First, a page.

Throughout its history, the United States has remembered its military heroes in many ways, with plaques, parades, statues and memorials. The Home of the Brave Quilt Project was started to continue that proud tradition in a less than traditional way. We are dedicated to honoring our fallen heroes of the wars in Iraq and Afghanistan by making and presenting homemade quilts to their families.
The quilts are reproductions of Civil War quilts based on one of the few existent Civil War U.S. Sanitary Commission quilts owned by the Lincoln Memorial Shrine in Redlands, CA. These quilts are then presented to the families of our fallen heroes as our way to honor and show our gratitude for their soldier’s service and provide a measure of comfort to their families. The quilts are adorned with inspirational messages and condolences.
The Home of the Brave Quilt Project has now spread to all fifty states, the District of Columbia, the U.S. Territories, and has honorary chapters in England, Germany, and Australia. Because it is a genuine grassroots movement, this quilt project has struck a national cord, receiving recognition by many military and political figures as well as noted quilt institutions. It has been featured in numerous newspaper and magazine articles as well as local and national television news programs. Perhaps its greatest honor has been the wonderful letters of gratitude from families who have received the quilts.
The original Civil War quilts were made by Northern women, during the Civil War, as part of a supply drive by the U.S. Sanitary Commission to aid the Northern war cause. The U.S. Sanitary Commission, a volunteer organization charged with overseeing the sanitary conditions in the Union military hospitals, recognized that there was a terrible shortage of bed coverings, bandages, socks, and other clothing articles in the hospitals. They, contributed significantly to alleviating the suffering of soldiers, and was the forerunner of today’s American Red Cross.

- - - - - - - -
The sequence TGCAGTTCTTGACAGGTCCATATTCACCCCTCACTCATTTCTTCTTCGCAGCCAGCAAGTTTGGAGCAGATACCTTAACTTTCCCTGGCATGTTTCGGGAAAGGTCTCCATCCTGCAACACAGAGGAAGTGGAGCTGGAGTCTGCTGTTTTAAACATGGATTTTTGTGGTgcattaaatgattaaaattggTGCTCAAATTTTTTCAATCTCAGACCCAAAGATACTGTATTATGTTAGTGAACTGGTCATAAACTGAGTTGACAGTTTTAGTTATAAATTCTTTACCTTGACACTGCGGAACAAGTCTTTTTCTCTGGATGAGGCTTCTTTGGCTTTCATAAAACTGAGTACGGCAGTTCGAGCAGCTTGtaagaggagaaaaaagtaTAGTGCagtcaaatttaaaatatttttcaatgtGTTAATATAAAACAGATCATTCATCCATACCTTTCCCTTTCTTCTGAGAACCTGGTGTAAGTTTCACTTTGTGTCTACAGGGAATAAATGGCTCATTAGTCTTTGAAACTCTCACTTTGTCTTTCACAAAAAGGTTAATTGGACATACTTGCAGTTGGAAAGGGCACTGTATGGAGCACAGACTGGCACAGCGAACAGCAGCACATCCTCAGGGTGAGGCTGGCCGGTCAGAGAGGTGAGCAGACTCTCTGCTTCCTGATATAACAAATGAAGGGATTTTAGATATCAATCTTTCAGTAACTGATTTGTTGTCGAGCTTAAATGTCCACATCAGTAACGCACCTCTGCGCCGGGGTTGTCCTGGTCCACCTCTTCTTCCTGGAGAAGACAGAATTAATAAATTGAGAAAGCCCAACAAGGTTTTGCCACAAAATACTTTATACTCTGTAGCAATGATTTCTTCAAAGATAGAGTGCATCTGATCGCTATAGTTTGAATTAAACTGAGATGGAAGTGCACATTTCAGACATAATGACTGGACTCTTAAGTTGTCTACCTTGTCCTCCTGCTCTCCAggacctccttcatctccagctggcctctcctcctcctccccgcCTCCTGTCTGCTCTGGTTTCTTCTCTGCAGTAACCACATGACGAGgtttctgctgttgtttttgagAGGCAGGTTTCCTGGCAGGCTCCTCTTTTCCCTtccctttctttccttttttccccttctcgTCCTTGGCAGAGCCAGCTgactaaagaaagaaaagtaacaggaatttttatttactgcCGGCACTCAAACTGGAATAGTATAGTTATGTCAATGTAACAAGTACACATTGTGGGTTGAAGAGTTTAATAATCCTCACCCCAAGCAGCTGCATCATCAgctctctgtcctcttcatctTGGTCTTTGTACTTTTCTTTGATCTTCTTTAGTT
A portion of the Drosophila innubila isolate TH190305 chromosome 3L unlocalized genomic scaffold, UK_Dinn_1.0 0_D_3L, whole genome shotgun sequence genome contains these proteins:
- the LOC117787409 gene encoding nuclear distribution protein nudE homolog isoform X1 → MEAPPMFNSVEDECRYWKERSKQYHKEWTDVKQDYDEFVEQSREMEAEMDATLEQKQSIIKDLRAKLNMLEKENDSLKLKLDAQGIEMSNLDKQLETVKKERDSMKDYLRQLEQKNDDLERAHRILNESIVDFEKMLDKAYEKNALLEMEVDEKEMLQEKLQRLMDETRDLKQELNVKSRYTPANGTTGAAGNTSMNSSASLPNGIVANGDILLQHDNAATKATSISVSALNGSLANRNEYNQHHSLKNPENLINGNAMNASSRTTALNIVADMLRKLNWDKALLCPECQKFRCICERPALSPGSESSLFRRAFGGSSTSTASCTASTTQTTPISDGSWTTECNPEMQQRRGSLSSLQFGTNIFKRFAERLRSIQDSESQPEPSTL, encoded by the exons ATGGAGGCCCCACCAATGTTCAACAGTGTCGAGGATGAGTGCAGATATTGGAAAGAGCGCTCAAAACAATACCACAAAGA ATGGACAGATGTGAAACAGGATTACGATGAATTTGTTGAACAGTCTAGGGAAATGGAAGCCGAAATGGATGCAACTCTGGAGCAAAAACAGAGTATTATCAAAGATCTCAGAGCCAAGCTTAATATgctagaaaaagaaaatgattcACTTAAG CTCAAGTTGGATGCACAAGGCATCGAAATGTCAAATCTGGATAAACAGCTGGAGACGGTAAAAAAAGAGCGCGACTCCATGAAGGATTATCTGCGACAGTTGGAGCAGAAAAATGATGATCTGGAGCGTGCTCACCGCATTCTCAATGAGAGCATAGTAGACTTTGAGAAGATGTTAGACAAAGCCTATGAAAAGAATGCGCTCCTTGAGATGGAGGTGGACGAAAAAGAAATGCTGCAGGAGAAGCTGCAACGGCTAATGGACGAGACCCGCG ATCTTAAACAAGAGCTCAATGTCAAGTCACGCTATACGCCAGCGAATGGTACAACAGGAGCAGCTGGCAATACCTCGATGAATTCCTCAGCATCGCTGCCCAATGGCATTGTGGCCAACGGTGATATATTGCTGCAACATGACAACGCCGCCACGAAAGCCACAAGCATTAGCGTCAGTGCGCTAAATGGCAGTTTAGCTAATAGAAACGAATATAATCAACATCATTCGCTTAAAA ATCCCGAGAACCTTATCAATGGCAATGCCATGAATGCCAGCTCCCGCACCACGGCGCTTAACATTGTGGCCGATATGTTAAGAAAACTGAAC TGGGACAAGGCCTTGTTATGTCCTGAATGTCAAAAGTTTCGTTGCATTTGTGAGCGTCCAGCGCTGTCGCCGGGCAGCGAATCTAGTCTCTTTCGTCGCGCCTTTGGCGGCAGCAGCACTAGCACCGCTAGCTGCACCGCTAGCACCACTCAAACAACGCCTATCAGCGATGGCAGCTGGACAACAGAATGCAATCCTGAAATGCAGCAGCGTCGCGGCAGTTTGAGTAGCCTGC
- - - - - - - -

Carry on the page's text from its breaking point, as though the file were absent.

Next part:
Northern women, in the four year period of the Civil War made an estimated 250,000 to 400,000 quilts for the cause–all by hand. The original quilts measured approximately 48 by 84 inches, the same size as a hospital cot. Today, only five of these quilts are known to be in existence.
Because of the shortage of finished textiles in the Confederacy, Southern women gave Southern troops priceless family heirloom quilts. The quilts they made were often from homespun cloth and used newspapers, as lining, to provide warmth. Southern women contributed to fund raising events by raffling quilts to raise funds to buy Confederate gunboats. These quilts were often raffled more than once and the women who made them were affectionately known as “Gunboat Ladies”.
Please find directions to make a quilt here Home of the Brave Quilt Instructions
If you were like to donate a finished quilt, quilt top, squares, batting, quilting services, please call or email one of the TVQA Home of the Brave co-coordinatos, Sena Frank (Tennessee) at 615-636-7733 or firstname.lastname@example.org; Susan Mock (Tennessee) 615-797-4300 or email@example.com; Jo Reid (Alabama) at 256-259-2442 or firstname.lastname@example.org.
© 2014-2018 Tennessee Valley Quilters Association, last updated 4-3-18